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pypm install pynn

How to install PyNN

  1. Download and install ActivePython
  2. Open Command Prompt
  3. Type pypm install pynn
 Python 2.7Python 3.2Python 3.3
Windows (32-bit)
0.7.3
0.7.5Never BuiltWhy not?
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0.7.2 Available View build log
0.7.1 Available View build log
0.7.0 Available View build log
0.6.0 Available View build log
Windows (64-bit)
0.7.3
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0.7.3 Available View build log
0.7.2 Available View build log
0.7.1 Available View build log
0.7.0 Available View build log
0.6.0 Available View build log
Mac OS X (10.5+)
0.7.3
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0.7.2 Available View build log
0.7.1 Available View build log
0.7.0 Available View build log
0.6.0 Available View build log
Linux (32-bit)
0.7.3
0.7.5Never BuiltWhy not?
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0.7.2 Available View build log
0.7.1 Available View build log
0.7.0 Available View build log
0.6.0 Available View build log
Linux (64-bit)
0.7.5 Available View build log
0.7.3 Available View build log
0.7.2 Available View build log
0.7.1 Available View build log
0.7.0 Available View build log
0.6.0 Available View build log
 
Author
License
CeCILL http://www.cecill.info
Lastest release
version 0.7.5 on Jan 9th, 2014

In other words, you can write the code for a model once, using the PyNN API and the Python programming language, and then run it without modification on any simulator that PyNN supports (currently NEURON, NEST, PCSIM and Brian).

The API has two parts, a low-level, procedural API (functions create(), connect(), set(), record(), record_v()), and a high-level, object-oriented API (classes Population and Projection, which have methods like set(), record(), setWeights(), etc.).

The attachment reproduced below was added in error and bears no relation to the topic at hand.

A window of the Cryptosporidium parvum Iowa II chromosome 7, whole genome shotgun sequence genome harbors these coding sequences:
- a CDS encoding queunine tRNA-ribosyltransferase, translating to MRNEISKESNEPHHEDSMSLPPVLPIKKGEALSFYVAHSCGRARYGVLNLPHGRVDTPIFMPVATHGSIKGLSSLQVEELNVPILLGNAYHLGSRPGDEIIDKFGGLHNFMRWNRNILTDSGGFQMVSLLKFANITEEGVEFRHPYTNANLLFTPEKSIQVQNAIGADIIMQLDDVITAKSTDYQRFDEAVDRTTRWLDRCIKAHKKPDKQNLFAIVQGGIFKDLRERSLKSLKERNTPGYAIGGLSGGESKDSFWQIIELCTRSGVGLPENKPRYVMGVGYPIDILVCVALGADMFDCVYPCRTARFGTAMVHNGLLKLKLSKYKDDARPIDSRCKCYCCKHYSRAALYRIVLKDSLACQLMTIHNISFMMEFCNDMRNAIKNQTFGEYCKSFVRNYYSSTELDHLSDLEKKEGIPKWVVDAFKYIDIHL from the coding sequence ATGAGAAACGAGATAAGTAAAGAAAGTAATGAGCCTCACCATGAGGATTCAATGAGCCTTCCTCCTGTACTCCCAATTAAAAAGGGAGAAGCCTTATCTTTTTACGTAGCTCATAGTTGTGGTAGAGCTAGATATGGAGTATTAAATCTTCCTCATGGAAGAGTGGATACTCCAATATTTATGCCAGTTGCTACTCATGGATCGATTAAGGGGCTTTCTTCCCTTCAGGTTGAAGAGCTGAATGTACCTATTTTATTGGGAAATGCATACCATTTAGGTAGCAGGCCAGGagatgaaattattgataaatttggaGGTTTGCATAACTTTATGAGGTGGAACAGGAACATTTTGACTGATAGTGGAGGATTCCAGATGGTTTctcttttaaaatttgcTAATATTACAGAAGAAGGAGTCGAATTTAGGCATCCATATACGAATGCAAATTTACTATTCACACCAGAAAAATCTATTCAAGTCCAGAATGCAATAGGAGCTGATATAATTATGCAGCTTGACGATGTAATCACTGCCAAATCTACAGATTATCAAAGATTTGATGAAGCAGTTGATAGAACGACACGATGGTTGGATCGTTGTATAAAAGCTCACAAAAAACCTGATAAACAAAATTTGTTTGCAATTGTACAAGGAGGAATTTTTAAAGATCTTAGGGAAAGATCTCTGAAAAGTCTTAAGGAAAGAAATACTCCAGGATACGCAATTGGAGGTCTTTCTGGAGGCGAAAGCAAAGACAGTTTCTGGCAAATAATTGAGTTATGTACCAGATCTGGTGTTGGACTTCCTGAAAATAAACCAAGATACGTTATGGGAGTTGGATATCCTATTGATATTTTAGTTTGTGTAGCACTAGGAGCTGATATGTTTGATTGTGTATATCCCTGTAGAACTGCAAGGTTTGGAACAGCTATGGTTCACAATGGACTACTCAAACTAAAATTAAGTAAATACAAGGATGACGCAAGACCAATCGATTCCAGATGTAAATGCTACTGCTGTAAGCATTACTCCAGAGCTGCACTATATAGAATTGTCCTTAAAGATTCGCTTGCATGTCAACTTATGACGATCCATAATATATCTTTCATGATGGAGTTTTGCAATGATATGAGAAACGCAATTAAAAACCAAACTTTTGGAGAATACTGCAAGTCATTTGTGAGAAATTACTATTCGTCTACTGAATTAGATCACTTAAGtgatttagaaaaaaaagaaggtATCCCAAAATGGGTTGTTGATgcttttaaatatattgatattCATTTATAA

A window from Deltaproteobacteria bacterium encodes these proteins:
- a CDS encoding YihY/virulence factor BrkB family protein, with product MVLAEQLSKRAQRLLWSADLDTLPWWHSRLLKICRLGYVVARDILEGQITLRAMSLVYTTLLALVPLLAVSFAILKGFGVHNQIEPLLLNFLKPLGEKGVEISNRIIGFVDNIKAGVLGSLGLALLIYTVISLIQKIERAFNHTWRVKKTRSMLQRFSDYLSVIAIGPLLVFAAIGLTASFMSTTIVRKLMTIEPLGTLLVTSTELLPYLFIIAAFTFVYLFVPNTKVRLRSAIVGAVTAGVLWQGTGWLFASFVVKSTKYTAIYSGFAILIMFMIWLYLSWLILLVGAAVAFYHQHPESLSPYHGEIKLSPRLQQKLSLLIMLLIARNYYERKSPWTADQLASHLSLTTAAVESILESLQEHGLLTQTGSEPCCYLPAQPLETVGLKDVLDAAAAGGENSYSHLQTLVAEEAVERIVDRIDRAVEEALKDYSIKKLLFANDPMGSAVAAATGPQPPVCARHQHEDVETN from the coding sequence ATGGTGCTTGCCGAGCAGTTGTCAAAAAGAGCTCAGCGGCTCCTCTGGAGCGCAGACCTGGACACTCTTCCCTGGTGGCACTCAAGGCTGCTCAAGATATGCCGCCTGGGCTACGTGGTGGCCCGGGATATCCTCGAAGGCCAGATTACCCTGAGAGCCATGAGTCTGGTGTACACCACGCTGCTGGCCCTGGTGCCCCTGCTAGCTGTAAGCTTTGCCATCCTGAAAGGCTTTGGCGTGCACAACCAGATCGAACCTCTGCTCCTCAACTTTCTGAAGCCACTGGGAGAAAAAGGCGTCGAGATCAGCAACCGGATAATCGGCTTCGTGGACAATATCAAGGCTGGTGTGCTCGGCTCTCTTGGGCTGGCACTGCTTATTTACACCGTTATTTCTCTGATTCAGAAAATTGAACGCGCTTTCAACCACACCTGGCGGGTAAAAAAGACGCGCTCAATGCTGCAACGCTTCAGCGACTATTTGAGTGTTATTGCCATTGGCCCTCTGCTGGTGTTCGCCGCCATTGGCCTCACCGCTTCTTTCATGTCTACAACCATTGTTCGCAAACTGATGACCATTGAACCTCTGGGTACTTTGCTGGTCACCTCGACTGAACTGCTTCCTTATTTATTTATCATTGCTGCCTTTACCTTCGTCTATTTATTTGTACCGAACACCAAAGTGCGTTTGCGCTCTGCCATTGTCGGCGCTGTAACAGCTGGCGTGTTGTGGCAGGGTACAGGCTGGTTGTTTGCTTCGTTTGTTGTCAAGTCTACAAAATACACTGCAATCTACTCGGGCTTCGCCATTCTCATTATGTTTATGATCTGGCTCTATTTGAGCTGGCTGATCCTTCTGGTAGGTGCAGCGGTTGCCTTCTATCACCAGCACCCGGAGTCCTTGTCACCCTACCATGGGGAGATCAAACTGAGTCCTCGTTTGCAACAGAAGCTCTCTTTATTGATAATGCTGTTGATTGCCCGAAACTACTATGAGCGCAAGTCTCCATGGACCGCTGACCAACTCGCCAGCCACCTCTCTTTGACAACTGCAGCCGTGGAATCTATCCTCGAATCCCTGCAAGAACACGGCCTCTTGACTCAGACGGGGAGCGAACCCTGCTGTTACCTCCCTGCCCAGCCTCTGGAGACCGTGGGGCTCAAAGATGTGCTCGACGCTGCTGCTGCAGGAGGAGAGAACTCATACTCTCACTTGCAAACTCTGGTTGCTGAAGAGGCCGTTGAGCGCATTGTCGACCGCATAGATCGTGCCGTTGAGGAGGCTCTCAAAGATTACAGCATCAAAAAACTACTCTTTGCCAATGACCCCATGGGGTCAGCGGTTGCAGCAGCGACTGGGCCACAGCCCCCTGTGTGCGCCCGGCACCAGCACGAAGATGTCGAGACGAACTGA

The low-level API is good for small networks, and perhaps gives more flexibility. The high-level API is good for hiding the details and the book-keeping, allowing you to concentrate on the overall structure of your model.

The other thing that is required to write a model once and run it on multiple simulators is standard cell and synapse models. PyNN translates standard cell-model names and parameter names into simulator-specific names, e.g. standard model IF_curr_alpha is iaf_neuron in NEST and StandardIF in NEURON, while SpikeSourcePoisson is a poisson_generator in NEST and a NetStim in NEURON.

Even if you don't wish to run simulations on multiple simulators, you may benefit from writing your simulation code using PyNN's powerful, high-level interface. In this case, you can use any neuron or synapse model supported by your simulator, and are not restricted to the standard models.

PyNN is a work in progress, but is already being used for several large-scale simulation projects.

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Last updated Jan 9th, 2014

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